Pyramids of Mars
|Pyramids of Mars|
|Air date||25 October - 15 November 1975|
|Written by||Lewis Greifer & Robert Holmes|
|Directed by||Paddy Russell|
|Planet of Evil||The Android Invasion|
Pyramids of Mars is the third stunning serial of the lucky 13th season of the science-illiterate television series Doctor Snooze and was first broadcast from the 25th of October (almost Halloween to the yanks!) to the 15th of November in the year of our Destroyer 1975, smack dab in the middle of the First Golden Age.
The story as originally written by Lewis Greifer was considered awful so that bastard/genius Robert Holmes rewrote it under the fake name “Stephen Harris,” both out of embarrassment and because Greifer was well-known to be an unforgiving drunk. Pyramids of Mars is itself well known for being drunk as it starred Tom Baker and helped aggravate the "UNIT dating controversy." It’s also often considered to be one of the top ten or so Doctor Who stories, like, ever.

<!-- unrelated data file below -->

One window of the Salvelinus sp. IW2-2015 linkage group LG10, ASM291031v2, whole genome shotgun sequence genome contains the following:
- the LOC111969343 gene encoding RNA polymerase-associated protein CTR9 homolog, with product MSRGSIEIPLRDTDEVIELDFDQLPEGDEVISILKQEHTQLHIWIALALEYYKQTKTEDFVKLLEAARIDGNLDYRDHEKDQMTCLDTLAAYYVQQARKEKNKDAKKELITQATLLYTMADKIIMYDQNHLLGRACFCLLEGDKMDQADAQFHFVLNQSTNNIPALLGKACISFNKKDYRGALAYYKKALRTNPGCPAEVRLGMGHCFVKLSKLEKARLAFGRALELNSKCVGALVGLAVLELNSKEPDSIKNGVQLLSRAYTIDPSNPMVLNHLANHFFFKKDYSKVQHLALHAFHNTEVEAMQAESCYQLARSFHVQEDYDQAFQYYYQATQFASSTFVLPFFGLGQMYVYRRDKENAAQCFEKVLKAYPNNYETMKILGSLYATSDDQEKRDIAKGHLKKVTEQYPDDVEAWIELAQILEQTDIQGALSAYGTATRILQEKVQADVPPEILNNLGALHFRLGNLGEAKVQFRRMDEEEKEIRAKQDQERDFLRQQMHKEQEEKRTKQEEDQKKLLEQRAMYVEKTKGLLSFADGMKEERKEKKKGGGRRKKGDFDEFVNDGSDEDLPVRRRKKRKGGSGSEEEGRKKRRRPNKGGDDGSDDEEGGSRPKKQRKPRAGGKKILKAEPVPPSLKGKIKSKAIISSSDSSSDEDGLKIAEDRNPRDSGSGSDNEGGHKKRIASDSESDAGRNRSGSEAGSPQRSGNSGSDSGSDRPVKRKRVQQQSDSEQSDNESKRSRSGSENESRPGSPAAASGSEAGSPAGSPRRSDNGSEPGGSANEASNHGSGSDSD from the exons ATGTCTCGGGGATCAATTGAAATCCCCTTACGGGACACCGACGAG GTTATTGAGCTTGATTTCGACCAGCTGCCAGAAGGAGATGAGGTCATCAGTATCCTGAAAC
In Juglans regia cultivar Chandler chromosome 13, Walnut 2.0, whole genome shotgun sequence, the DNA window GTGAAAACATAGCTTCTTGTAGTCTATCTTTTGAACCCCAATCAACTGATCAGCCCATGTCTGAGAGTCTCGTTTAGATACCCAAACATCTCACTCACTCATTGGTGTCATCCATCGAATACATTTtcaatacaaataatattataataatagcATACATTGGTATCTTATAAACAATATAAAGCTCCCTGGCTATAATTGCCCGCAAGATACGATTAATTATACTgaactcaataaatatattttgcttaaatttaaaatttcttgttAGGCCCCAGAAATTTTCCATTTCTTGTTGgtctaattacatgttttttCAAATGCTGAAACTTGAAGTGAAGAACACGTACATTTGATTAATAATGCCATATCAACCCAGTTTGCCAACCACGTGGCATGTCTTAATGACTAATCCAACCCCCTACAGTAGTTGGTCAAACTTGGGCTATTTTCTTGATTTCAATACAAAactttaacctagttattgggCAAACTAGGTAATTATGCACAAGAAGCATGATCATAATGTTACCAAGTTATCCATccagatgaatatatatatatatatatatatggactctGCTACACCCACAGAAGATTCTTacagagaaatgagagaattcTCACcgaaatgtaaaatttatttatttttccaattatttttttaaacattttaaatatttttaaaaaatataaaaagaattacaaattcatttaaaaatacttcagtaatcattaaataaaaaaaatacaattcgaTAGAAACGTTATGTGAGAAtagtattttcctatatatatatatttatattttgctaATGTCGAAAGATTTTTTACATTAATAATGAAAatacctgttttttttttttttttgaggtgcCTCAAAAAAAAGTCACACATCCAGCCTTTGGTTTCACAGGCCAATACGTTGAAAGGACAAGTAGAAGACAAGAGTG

Tom Baker and Elisabeth Sladen improvised a number of moments, proving themselves to be more entertaining than Robert Holmes. One improvised bit Baker admitted stealing from the Marx Brothers (if you’ve seen Robot, this isn’t news to you) showed them walk on to set then do an about face when they see a mummy. Several scenes were deleted from the final broadcast due to language and sexual content, one of which included “a full frontal version of the Osirian ‘rocket’ explosion.” These were later included on a DVD version of the story released under the “Doctor Screw” library of “Filthy Fantasies and Amorous Adventures.”
Another member of the Osirian race also appears in some non-canon noise-book that stole some other elements from yet another Doctor Who story, but who cares? Some actors in this story also showed up in other stories and also reprised their roles here in lots of pointlessly fetishistic “further adventures of” nonsense, but again, who cares, really? It’s all Six Degrees Of Separation From Nicholas Briggs, why can’t one just enjoy this story and not recycle all the elements as if stealing something from here makes your story cooler? Man, fans - can’t live with ‘em, can’t keep producing a show without ‘em.
This is the only story in all of Classic Who to show us Mars, wow. I guess those BBC guys were so inept that literally forgot they hadn’t overused Mars, or perhaps felt it would be too costly to film there. The only other stories to feature Mars so far are The Christmas Invasion and The Waters of Mars,